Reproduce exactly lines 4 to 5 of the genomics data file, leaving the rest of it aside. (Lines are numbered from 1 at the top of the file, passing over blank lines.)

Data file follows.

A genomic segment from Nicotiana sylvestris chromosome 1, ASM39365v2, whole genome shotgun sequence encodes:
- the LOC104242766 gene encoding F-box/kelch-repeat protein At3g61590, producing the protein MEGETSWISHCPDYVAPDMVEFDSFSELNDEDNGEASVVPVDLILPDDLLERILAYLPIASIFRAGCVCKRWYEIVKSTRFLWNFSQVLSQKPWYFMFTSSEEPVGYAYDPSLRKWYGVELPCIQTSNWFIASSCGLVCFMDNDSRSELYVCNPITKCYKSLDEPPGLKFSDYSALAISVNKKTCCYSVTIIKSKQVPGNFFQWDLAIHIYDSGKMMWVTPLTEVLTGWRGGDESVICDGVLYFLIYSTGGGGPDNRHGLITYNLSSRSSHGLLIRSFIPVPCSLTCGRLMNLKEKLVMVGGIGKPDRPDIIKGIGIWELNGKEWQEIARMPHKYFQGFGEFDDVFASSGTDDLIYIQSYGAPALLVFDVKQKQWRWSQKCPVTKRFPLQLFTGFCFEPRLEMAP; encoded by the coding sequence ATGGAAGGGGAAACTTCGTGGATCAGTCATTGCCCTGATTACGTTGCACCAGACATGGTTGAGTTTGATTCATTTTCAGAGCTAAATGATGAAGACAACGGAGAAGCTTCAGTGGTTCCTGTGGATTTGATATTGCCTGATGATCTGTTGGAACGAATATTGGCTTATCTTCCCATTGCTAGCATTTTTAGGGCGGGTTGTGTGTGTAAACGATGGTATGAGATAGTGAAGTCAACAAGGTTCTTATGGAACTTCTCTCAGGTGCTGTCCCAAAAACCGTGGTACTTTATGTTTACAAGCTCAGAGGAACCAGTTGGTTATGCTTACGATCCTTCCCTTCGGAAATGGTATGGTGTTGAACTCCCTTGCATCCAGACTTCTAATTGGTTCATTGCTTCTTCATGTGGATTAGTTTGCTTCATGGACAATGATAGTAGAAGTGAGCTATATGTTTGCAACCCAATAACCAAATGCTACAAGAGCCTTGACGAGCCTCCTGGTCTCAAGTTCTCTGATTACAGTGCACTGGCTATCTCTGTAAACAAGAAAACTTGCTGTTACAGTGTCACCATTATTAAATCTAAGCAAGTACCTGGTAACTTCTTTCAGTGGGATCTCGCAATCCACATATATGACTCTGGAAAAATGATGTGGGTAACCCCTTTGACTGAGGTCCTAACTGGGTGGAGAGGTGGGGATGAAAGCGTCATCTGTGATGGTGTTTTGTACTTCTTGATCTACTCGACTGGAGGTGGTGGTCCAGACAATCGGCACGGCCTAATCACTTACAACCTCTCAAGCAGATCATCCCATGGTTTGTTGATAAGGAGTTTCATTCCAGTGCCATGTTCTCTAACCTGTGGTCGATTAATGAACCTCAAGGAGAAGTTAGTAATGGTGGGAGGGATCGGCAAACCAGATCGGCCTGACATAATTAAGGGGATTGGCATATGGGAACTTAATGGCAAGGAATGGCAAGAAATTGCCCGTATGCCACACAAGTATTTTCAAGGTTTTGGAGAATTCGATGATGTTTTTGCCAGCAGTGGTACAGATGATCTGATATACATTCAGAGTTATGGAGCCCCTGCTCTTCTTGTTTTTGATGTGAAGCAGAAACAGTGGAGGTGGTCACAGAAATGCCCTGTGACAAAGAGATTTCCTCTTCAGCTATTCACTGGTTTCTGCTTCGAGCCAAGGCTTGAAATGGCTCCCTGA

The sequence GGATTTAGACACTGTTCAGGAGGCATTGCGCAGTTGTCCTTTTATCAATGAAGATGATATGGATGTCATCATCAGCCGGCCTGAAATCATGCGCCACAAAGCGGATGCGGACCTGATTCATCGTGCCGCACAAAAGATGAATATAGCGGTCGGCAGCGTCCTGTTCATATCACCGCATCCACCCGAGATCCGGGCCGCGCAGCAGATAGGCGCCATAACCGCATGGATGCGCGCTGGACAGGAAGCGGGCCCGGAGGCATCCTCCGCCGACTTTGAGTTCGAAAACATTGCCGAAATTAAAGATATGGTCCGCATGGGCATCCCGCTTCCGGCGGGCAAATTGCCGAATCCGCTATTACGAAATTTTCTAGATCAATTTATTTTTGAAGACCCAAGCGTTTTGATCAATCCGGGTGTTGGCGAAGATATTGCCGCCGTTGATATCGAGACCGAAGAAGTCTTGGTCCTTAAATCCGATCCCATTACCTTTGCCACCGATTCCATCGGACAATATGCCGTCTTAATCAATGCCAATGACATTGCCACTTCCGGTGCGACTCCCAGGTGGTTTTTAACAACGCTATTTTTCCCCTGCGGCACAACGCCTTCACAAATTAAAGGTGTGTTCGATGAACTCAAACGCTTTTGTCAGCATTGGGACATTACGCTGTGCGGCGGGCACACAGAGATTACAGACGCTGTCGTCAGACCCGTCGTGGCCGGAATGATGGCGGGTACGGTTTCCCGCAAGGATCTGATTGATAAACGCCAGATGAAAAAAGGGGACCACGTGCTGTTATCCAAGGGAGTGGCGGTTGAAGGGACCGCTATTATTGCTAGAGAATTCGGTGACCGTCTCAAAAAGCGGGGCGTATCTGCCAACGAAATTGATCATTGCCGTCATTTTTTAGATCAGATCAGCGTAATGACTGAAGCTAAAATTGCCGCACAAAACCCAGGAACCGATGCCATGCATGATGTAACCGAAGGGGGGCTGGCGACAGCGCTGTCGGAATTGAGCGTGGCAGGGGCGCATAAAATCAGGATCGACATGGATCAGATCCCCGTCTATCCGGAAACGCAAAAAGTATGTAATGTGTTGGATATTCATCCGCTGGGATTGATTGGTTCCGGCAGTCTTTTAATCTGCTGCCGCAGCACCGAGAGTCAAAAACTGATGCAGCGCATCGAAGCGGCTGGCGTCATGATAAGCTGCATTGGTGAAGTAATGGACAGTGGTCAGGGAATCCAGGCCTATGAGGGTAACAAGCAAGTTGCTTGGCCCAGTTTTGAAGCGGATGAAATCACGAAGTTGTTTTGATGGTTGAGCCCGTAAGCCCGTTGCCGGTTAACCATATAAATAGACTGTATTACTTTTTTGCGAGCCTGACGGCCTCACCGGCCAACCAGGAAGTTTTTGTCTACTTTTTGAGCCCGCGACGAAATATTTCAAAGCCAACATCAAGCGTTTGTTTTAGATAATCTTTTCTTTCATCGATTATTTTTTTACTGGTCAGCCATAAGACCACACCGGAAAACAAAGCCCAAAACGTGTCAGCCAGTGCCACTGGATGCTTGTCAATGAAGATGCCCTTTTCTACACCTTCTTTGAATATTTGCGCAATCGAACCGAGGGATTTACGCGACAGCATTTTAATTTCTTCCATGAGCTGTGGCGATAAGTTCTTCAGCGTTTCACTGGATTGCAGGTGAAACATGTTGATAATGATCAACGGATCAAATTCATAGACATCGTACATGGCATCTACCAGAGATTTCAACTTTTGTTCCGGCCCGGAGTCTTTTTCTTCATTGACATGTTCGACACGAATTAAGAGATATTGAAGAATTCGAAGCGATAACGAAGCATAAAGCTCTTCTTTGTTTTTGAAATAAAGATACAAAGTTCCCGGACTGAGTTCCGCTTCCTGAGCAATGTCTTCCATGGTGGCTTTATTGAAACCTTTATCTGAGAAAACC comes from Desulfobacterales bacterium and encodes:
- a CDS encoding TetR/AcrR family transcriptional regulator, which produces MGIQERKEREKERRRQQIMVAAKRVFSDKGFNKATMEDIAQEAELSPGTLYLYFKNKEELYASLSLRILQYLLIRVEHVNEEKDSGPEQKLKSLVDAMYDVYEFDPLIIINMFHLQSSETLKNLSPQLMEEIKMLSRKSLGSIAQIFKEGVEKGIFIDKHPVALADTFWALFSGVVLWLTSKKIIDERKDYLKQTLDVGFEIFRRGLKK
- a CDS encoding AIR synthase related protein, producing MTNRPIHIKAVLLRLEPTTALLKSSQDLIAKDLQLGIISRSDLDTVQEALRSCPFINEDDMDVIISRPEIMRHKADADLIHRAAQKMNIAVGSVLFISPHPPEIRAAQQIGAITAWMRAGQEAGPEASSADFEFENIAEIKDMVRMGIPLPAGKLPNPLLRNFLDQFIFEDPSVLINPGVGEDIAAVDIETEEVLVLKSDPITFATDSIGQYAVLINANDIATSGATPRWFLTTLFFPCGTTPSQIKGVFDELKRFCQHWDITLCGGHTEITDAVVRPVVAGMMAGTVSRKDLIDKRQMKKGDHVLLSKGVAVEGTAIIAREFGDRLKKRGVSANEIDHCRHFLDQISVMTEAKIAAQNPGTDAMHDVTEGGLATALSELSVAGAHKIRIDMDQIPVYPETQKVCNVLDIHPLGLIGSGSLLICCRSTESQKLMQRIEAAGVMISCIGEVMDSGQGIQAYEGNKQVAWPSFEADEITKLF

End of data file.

- a CDS encoding TetR/AcrR family transcriptional regulator, which produces MGIQERKEREKERRRQQIMVAAKRVFSDKGFNKATMEDIAQEAELSPGTLYLYFKNKEELYASLSLRILQYLLIRVEHVNEEKDSGPEQKLKSLVDAMYDVYEFDPLIIINMFHLQSSETLKNLSPQLMEEIKMLSRKSLGSIAQIFKEGVEKGIFIDKHPVALADTFWALFSGVVLWLTSKKIIDERKDYLKQTLDVGFEIFRRGLKK
- a CDS encoding AIR synthase related protein, producing MTNRPIHIKAVLLRLEPTTALLKSSQDLIAKDLQLGIISRSDLDTVQEALRSCPFINEDDMDVIISRPEIMRHKADADLIHRAAQKMNIAVGSVLFISPHPPEIRAAQQIGAITAWMRAGQEAGPEASSADFEFENIAEIKDMVRMGIPLPAGKLPNPLLRNFLDQFIFEDPSVLINPGVGEDIAAVDIETEEVLVLKSDPITFATDSIGQYAVLINANDIATSGATPRWFLTTLFFPCGTTPSQIKGVFDELKRFCQHWDITLCGGHTEITDAVVRPVVAGMMAGTVSRKDLIDKRQMKKGDHVLLSKGVAVEGTAIIAREFGDRLKKRGVSANEIDHCRHFLDQISVMTEAKIAAQNPGTDAMHDVTEGGLATALSELSVAGAHKIRIDMDQIPVYPETQKVCNVLDIHPLGLIGSGSLLICCRSTESQKLMQRIEAAGVMISCIGEVMDSGQGIQAYEGNKQVAWPSFEADEITKLF